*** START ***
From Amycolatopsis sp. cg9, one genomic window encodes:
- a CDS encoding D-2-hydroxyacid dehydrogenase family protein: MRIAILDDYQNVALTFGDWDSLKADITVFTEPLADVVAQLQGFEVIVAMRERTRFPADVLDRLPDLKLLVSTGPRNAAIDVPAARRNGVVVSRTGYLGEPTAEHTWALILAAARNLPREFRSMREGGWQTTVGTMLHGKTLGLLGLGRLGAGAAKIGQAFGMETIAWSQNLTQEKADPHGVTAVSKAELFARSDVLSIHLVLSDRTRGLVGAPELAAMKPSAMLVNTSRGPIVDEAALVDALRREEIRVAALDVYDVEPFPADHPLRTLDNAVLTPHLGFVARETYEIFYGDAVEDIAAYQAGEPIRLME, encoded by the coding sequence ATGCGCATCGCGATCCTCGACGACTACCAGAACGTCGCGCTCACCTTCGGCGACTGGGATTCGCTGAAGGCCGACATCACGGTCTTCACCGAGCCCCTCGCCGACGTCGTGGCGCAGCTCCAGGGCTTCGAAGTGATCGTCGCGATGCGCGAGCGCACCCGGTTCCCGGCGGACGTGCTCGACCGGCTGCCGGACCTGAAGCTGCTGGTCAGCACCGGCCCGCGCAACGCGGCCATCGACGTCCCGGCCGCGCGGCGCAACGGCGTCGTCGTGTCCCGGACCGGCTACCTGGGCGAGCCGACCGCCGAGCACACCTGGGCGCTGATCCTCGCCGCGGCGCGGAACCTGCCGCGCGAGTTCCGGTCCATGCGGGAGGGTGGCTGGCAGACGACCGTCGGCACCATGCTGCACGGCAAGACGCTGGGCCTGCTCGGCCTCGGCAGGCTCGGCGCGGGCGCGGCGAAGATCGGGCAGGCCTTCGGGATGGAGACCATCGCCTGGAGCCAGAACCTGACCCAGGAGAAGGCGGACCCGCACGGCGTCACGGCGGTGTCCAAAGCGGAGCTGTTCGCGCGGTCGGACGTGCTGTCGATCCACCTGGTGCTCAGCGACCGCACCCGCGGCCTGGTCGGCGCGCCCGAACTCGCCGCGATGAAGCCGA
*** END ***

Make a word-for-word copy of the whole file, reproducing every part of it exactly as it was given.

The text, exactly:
From Amycolatopsis sp. cg9, one genomic window encodes:
- a CDS encoding D-2-hydroxyacid dehydrogenase family protein: MRIAILDDYQNVALTFGDWDSLKADITVFTEPLADVVAQLQGFEVIVAMRERTRFPADVLDRLPDLKLLVSTGPRNAAIDVPAARRNGVVVSRTGYLGEPTAEHTWALILAAARNLPREFRSMREGGWQTTVGTMLHGKTLGLLGLGRLGAGAAKIGQAFGMETIAWSQNLTQEKADPHGVTAVSKAELFARSDVLSIHLVLSDRTRGLVGAPELAAMKPSAMLVNTSRGPIVDEAALVDALRREEIRVAALDVYDVEPFPADHPLRTLDNAVLTPHLGFVARETYEIFYGDAVEDIAAYQAGEPIRLME, encoded by the coding sequence ATGCGCATCGCGATCCTCGACGACTACCAGAACGTCGCGCTCACCTTCGGCGACTGGGATTCGCTGAAGGCCGACATCACGGTCTTCACCGAGCCCCTCGCCGACGTCGTGGCGCAGCTCCAGGGCTTCGAAGTGATCGTCGCGATGCGCGAGCGCACCCGGTTCCCGGCGGACGTGCTCGACCGGCTGCCGGACCTGAAGCTGCTGGTCAGCACCGGCCCGCGCAACGCGGCCATCGACGTCCCGGCCGCGCGGCGCAACGGCGTCGTCGTGTCCCGGACCGGCTACCTGGGCGAGCCGACCGCCGAGCACACCTGGGCGCTGATCCTCGCCGCGGCGCGGAACCTGCCGCGCGAGTTCCGGTCCATGCGGGAGGGTGGCTGGCAGACGACCGTCGGCACCATGCTGCACGGCAAGACGCTGGGCCTGCTCGGCCTCGGCAGGCTCGGCGCGGGCGCGGCGAAGATCGGGCAGGCCTTCGGGATGGAGACCATCGCCTGGAGCCAGAACCTGACCCAGGAGAAGGCGGACCCGCACGGCGTCACGGCGGTGTCCAAAGCGGAGCTGTTCGCGCGGTCGGACGTGCTGTCGATCCACCTGGTGCTCAGCGACCGCACCCGCGGCCTGGTCGGCGCGCCCGAACTCGCCGCGATGAAGCCGA